Is Using ‘Sic’ in Quotes No Longer Acceptable?
There was a time when the Latin word ‘sic’ was perfectly acceptable when quoting material that contained an error. It may no longer be so.
There are plenty of Latin words that have made their way into English. The Latin word sic is one of them.
The word is short for the Latin term sic erat scriptum, which meant “thus was it written.” It’s used when you are quoting someone or quoting a text that contains some type of error. When used after the error, it is supposed to indicate to your reader that the error is in the original quoted material, not because of an oversight on your part.
So let’s take this sentence:
“Yeah, I seen him taking the money,” the witness said.
I apologize to those fellow grammar nerds out there who cringe at such a sentence. I promise, however, that it’s necessary.
The quotation, which could easily be real, particularly in the South, contains what should be an obvious grammar error. The witness should have said, “I saw hm taking the money.”
But people don’t always speak as they should in the real world. So when dealing with direct quotes, you face this problem.
But there are options.
You can quote them directly as I did above. The problem here is that it makes it look like you made the error.
You can quote them directly and place the word sic, inside brackets, to indicate the error on their part:
“Yeah, I seen [sic] him taking the money,” the witness said.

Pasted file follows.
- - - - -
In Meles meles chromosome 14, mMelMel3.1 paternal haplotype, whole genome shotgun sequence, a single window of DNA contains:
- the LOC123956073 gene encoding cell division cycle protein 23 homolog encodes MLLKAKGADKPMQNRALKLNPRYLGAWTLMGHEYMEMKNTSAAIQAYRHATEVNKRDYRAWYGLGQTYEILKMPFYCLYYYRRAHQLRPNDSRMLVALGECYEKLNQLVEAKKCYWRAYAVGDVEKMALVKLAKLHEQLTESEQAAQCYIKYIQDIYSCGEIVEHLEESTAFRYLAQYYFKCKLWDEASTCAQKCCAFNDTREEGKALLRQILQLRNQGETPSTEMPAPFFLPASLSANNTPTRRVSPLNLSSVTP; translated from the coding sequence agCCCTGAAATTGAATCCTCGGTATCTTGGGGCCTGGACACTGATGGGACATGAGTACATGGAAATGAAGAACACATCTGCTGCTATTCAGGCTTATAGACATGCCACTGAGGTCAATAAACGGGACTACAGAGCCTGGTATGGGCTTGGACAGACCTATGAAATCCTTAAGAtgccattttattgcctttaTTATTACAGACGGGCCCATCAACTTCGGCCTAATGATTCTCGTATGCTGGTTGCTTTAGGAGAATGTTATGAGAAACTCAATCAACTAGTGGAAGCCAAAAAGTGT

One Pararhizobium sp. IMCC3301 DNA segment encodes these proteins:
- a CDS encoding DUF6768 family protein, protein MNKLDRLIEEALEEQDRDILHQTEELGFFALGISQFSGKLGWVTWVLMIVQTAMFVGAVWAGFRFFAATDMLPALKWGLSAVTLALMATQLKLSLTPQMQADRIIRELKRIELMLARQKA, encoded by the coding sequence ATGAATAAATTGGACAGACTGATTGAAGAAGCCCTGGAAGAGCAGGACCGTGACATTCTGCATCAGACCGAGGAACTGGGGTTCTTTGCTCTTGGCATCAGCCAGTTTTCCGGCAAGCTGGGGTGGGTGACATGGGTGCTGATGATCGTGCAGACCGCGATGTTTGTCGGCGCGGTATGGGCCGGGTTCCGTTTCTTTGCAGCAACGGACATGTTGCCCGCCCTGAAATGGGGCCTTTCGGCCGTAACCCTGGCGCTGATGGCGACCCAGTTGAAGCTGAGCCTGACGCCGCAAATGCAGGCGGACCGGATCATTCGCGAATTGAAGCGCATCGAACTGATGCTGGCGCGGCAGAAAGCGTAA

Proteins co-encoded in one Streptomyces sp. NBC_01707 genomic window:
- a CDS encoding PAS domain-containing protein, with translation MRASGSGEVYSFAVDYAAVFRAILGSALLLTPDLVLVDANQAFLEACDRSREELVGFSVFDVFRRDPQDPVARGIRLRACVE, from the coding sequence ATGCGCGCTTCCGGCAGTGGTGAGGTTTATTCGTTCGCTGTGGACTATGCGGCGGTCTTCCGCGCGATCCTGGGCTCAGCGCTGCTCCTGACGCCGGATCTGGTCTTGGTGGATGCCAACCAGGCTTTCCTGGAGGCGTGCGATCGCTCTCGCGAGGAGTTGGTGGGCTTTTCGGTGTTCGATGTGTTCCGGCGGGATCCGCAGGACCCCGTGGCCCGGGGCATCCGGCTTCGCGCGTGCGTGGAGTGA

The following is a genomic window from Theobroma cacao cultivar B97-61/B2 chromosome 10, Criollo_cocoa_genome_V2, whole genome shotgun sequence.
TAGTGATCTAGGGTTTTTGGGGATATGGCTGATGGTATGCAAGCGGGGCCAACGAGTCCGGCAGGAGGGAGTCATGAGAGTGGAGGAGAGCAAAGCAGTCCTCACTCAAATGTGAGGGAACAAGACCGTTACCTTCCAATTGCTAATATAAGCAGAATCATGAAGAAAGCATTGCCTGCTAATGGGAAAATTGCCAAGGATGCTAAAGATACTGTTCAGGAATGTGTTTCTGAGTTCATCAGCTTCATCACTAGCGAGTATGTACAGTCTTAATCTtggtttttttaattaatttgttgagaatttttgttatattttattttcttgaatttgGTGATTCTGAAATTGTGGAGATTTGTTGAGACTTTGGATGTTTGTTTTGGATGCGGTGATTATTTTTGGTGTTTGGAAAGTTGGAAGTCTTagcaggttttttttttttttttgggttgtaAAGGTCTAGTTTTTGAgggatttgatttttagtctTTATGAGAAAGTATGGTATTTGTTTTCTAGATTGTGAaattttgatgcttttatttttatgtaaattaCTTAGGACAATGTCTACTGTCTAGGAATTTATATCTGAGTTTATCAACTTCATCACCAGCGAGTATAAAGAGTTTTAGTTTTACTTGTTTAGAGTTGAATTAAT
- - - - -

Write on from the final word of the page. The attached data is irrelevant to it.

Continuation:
The sic in brackets indicates you are aware the word was incorrect. It also shows you’re quoting the speaker as the speaker quote.
You could quietly correct the erroneous word and make no mention of the original error:
“Yeah, I saw him taking the money,” the witness said.
The issue with this is that you’re using quotation marks as if you are reproducing the quote exactly as it was made…but you aren’t. In a sense, it seems a bit dishonest.
The fourth option is to write it as a statement but not a quote:
The witness said he saw the man taking the money.
This option loses the verbatim quote but it also corrects the grammar error without making it look like you’re hiding something.
You can take a fifth option as well. You can correct the error by placing the correct word in brackets:
“Yeah, I [saw] him taking the money,” the witness said.
This at least acknowledges that you’ve made a change, so it’s semi-transparent. But it doesn’t show what the precise change is, so there’s some mystery about exactly what you’re changing.
The problem with ‘sic’
Some grammar authorities recommend against using sic in quotations.
The reason is simple: it can come off as condescending or mocking. Since it’s next to impossible to transmit your intended tone through written words, you have to hope you aren’t being misinterpreted by your readers.
The Associated Press Stylebook has long advised using (sic) in quotes in which you are showing that quoted material contains “a misspelling, incorrect grammar or peculiar usage.” But in the same paragraph, it states you should not use the word for “quoted material that may be open for challenge, such as a political assertion.” Instead, it says you should specify outside a quote in a separate sentence.
But The Columbia Journalism Review recently posted that the AP updated its position on sic, saying it now advises against it, adding that if the error must be explained, writers should either make the explanation in a separate sentence or simply paraphrase the quote to dodge the doubt altogether.
So again, it may be wise to think twice about using it unless it’s critically important to show the quoted material contains an irregularity that you are merely repeating and not committing yourself.
You should also ask yourself if it’s worth coming off as condescending, unless, of course, that’s your goal…which is an entirely different problem.